Computational Intelligence and Neuroscience

Computational Intelligence and Neuroscience / 2017 / Article

Research Article | Open Access

Volume 2017 |Article ID 8056141 | 11 pages |

Identification of Functionally Interconnected Neurons Using Factor Analysis

Academic Editor: Rod Scott
Received06 Jul 2016
Revised02 Nov 2016
Accepted30 Nov 2016
Published16 Apr 2017


The advances in electrophysiological methods have allowed registering the joint activity of single neurons. Thus, studies on functional dynamics of complex-valued neural networks and its information processing mechanism have been conducted. Particularly, the methods for identifying neuronal interconnections are in increasing demand in the area of neurosciences. Here, we proposed a factor analysis to identify functional interconnections among neurons via spike trains. This method was evaluated using simulations of neural discharges from different interconnections schemes. The results have revealed that the proposed method not only allows detecting neural interconnections but will also allow detecting the presence of presynaptic neurons without the need of the recording of them.

1. Introduction

The microelectrodes array technology is a standard tool in the neuroscience field. This technology has allowed observing the activity of neuronal populations, establishing specific correlations between them, and revealing different strategies for processing of sensory information [13]. The temporal correlations among spike trains have been associated with the neural coding, stimuli discrimination, and process related to attention [4]. Furthermore, it has been suggested that such correlations are due to the anatomical and functional interconnection between neural networks of the underlying tissue [5]. Thus, the spatio/temporal knowledge of neural interconnections is currently of great interest in the study of the sensory neural code.

Processing techniques, such as cross-correlation and Granger causality, are often used to establish connections between neurons [6, 7], while other multivariate methods, such as generalized linear model (GLM), directed transfer function (DTF), or partial directed coherence (PDC), allow identifying interconnections in neuronal populations [810]. All these methods require that the functional activities of neurons, or neuronal groups, are electrophysiologically registered. However, it is often necessary to identify functional interconnections between neurons whose activity is known with others whose activity is unknown, and, for this, very few processing techniques can be used. It is known that the neural facilitation/inhibition of retinal ganglion responses changes when these are stimulated outside of their receptive fields [11, 12] and that this is due to interconnections between ganglion cells with presynaptic neurons [13]. This situation cannot be studied by conventional methods, since the simultaneous recording of ganglion cells and presynaptic neurons cannot be performed. Thus, a method that reveals such interconnections would be of great interest in the neurosciences area.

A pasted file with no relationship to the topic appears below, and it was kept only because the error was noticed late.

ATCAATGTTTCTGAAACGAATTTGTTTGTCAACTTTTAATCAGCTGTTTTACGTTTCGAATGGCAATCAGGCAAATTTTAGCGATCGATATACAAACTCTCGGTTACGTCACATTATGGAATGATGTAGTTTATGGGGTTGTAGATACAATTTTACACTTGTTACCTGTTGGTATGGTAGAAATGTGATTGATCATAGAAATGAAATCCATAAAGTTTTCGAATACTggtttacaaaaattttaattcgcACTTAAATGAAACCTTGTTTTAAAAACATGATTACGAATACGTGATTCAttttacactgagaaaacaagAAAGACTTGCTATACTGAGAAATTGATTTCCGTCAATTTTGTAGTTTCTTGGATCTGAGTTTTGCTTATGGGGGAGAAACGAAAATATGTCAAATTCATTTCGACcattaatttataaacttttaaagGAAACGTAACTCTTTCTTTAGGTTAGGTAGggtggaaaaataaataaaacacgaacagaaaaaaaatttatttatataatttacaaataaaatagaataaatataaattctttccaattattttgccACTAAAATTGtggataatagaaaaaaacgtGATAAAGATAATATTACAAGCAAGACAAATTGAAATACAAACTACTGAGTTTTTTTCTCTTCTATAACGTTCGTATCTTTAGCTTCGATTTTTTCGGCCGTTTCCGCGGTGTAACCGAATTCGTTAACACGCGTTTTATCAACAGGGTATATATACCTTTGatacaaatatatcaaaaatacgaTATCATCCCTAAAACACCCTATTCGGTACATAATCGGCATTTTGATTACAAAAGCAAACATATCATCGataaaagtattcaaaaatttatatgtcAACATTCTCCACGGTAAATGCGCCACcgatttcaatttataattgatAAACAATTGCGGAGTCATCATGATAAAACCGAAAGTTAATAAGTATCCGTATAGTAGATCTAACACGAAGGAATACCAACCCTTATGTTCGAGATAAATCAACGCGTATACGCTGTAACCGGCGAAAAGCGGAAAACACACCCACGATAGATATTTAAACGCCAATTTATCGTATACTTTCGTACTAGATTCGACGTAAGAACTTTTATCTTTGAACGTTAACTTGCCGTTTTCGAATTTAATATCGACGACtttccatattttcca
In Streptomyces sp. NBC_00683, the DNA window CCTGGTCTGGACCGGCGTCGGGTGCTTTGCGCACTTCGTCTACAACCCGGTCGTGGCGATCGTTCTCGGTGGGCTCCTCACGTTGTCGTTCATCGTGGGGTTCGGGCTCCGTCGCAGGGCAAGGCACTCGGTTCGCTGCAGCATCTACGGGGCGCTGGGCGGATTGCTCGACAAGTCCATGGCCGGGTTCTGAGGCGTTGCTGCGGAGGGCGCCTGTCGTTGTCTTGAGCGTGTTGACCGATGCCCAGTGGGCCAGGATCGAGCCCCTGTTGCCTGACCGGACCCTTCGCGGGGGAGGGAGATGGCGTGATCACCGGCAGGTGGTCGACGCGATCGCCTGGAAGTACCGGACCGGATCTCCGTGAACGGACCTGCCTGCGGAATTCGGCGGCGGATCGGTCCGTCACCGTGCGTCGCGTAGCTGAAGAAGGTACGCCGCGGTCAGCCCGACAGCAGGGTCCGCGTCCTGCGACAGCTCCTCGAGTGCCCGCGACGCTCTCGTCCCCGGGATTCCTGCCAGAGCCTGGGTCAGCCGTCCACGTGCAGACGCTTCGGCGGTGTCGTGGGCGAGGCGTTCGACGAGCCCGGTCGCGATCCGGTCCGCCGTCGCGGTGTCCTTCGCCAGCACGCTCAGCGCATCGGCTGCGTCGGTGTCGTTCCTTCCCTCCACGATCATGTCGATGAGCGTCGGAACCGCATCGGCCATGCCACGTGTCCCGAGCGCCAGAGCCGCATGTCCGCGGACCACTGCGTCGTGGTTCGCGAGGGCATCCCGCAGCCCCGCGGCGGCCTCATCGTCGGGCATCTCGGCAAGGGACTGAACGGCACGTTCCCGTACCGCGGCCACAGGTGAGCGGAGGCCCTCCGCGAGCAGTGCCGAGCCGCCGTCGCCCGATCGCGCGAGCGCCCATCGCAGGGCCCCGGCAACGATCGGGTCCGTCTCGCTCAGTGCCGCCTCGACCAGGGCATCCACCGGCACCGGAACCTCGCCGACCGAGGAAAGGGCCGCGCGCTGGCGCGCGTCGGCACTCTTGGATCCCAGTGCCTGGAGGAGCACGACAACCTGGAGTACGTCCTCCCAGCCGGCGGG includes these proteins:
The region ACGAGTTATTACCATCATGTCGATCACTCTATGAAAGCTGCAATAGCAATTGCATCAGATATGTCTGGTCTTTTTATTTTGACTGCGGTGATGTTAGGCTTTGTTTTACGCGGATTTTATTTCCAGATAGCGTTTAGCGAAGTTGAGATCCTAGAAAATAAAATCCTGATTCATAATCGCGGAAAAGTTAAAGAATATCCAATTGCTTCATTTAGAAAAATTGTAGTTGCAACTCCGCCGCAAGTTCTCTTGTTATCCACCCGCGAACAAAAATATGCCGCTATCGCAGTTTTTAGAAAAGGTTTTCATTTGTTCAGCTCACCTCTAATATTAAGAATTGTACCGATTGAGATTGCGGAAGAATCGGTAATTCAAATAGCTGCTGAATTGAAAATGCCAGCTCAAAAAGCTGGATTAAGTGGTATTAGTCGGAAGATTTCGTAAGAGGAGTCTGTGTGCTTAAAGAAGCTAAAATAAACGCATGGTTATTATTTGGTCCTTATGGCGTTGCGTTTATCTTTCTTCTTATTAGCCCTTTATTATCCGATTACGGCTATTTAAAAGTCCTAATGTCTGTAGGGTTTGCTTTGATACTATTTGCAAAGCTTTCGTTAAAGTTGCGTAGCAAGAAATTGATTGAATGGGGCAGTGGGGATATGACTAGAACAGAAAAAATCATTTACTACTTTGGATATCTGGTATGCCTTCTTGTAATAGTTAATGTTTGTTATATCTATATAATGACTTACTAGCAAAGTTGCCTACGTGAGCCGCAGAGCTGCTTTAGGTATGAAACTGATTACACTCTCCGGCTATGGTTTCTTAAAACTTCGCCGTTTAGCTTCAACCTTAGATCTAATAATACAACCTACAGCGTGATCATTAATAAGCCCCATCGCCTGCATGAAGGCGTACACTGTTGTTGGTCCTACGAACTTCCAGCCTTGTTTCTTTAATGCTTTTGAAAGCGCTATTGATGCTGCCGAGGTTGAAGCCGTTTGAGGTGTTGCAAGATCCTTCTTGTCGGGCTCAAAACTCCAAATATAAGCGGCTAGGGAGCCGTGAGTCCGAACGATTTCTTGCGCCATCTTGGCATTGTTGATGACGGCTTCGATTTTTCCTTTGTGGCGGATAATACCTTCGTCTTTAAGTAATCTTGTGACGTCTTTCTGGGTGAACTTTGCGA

Here, we propose a multivariate technique (factor analysis) to detect and to establish functional interconnections between neurons. The factor analysis is a well-known statistical analysis technique; however, it was not used to detect interconnections in the sensory systems based on response of single neurons (spikes). The robustness of the proposed method was assessed through computational simulations. Our results show that factor analysis allows identifying neuronal interconnections among neurons with known response (i.e., ganglion cells), in addition to those with unknown response (i.e., presynaptic neurons).

2. Materials and Methods

2.1. Generation of Synapses Interconnection

Synaptic interactions and interconnections schemes were modeled in two ways: the first using a model of correlated currents and the second form is using neural networks.